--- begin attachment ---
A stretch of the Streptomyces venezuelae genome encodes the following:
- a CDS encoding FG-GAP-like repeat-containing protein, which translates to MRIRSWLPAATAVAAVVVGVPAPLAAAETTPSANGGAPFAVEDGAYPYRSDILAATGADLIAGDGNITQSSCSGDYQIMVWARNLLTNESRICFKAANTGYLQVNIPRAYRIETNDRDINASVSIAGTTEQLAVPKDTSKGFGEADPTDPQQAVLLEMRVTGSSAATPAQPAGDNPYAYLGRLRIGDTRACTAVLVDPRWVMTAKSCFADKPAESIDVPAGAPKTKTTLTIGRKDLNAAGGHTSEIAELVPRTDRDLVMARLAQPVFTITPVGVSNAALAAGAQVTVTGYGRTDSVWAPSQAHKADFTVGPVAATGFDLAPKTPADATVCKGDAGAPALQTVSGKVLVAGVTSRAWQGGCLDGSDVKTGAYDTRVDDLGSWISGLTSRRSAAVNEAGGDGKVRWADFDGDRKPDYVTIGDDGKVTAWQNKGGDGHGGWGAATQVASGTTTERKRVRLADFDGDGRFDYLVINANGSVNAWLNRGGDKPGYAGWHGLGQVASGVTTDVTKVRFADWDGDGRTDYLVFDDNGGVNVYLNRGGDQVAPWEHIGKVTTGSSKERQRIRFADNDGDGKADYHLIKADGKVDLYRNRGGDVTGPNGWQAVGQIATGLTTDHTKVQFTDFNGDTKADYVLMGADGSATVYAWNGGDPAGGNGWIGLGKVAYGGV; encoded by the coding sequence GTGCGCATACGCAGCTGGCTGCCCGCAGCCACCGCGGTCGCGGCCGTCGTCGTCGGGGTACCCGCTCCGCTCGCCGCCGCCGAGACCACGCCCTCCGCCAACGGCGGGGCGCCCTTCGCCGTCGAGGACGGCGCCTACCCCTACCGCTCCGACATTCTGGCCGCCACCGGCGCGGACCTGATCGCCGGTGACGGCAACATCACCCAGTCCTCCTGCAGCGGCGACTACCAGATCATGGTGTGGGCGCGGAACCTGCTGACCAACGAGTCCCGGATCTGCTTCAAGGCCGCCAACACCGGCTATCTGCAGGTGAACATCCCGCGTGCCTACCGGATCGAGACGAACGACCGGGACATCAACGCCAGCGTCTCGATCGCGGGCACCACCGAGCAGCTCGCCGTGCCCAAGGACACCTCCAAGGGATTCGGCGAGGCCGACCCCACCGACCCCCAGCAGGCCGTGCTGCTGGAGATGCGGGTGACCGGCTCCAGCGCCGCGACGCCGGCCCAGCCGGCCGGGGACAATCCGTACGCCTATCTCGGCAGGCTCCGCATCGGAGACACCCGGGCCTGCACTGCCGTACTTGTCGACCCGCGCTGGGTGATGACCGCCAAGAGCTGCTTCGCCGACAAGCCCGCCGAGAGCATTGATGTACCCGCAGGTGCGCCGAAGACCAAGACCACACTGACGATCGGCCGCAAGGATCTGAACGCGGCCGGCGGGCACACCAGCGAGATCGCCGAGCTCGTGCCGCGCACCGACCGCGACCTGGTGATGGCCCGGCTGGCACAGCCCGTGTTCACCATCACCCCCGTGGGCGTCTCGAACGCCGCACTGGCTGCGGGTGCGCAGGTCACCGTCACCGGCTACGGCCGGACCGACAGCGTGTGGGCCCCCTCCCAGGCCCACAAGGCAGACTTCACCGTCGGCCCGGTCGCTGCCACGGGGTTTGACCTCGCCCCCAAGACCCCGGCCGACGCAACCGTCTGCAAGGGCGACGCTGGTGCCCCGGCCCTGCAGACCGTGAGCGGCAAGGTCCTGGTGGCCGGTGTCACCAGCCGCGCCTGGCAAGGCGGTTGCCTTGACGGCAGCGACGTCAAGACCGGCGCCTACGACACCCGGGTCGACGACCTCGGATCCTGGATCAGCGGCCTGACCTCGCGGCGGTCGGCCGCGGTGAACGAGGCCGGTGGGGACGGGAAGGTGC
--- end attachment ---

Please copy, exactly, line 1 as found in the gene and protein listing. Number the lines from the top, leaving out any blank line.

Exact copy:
A stretch of the Streptomyces venezuelae genome encodes the following: